Sunday, July 5, 2009

Was Swine Flu Outbreak Caused by Lab Leak?

The current H1N1 influenza A (i.e., “swine flu”) outbreak around the world was likely an after-effect of a government laboratory leaking a virus in 1977, according to a news story published in the June 30 London Independent:

Scientists investigating the genetic make-up of flu viruses have concluded there is a high probability that the H1N1 strain of influenza "A" behind the current pandemic might never have been re-introduced into the human population were it not for an accidental leak from a laboratory working on the same strain in 1977.

The current H1N1 strain is genetically related to the virus released in 1977, according to scientists. "I would imagine that most labs researching into influenza would have had the 1950s strain. We cannot actually pinpoint which lab had it or accidentally released it, but the re-emergence of H1N1 in 1977 made it potentially a man-made pandemic," Dr. Shanta Zimmer of the University of Pittsburgh told the London Independent.

The London Independent was reporting about a recent investigation by the New England Journal of Medicine. The New England Journal of Medicine report also noted that the 1976 outbreak of swine flu came as a result of a release of flu virus at Fort Dix, New Jersey that had “230 cases and one death.” That “swine flu epidemic” created an overabundance of immunization against a virus that was eventually not found to be highly contagious.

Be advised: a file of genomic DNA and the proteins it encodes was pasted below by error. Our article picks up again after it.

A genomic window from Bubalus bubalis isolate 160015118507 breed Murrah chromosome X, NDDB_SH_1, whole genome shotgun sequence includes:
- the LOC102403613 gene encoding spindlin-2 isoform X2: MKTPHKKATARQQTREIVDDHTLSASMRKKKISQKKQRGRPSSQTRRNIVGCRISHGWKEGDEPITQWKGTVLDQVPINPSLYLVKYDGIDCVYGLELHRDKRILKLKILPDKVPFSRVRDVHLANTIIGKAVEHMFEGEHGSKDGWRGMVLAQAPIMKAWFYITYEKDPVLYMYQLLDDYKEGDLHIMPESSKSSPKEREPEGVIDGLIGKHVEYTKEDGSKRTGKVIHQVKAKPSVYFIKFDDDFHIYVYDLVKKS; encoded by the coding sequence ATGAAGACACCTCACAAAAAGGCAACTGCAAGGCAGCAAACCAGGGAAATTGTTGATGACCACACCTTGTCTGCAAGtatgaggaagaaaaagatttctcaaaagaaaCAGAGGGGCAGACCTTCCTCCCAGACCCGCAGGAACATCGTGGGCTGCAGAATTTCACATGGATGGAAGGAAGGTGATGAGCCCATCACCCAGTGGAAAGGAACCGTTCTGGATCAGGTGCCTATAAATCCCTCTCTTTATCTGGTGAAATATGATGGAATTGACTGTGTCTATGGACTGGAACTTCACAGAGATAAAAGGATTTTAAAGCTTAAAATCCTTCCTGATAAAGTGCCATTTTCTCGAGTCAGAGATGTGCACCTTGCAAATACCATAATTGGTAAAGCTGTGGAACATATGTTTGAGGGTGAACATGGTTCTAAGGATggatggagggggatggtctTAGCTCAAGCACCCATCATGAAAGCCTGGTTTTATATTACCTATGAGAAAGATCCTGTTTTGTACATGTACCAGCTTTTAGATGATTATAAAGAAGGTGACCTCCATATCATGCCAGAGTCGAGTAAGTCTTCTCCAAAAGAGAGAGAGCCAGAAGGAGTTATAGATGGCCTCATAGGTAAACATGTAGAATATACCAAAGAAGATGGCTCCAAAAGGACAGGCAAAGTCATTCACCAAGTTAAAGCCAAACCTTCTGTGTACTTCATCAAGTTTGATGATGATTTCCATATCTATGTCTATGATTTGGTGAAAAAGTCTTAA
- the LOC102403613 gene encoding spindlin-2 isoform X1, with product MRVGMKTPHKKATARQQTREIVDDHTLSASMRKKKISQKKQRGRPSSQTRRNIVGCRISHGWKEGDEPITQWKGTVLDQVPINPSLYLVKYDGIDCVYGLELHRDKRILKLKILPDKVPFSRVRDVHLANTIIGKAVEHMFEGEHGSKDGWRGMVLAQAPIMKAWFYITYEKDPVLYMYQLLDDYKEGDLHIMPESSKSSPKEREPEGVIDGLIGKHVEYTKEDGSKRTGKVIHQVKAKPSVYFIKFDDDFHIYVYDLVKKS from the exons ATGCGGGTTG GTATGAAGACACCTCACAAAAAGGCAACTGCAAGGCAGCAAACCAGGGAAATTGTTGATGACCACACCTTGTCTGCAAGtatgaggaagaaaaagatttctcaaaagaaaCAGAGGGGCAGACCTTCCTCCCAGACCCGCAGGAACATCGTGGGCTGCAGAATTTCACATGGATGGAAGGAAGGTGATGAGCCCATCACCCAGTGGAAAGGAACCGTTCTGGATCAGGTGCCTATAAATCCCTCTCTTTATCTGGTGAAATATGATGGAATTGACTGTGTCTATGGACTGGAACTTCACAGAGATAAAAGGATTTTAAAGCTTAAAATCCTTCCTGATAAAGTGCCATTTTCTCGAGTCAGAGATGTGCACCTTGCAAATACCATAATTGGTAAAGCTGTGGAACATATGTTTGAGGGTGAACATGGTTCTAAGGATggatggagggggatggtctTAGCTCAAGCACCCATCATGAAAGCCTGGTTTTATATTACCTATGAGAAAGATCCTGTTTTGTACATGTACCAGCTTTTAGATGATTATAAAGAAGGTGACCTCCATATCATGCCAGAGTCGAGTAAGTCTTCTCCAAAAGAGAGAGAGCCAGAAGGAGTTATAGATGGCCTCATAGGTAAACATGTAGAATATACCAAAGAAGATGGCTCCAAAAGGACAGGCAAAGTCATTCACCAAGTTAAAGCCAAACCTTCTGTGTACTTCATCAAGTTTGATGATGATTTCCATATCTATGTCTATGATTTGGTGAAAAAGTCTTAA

The result of the 1976 leak was likely more injuries and deaths had the government not undergone the massive immunization program. “The emergence of swine influenza at Fort Dix led to the implementation of a mass vaccination program, which resulted in 40 million civilian vaccinations and 532 cases of the Guillain–Barré syndrome (a rare side effect of influenza vaccination), including 32 deaths,” the New England Journal of Medicine explained.

Government has apparently done more to worsen the flu season than to mitigate the suffering in recent years.

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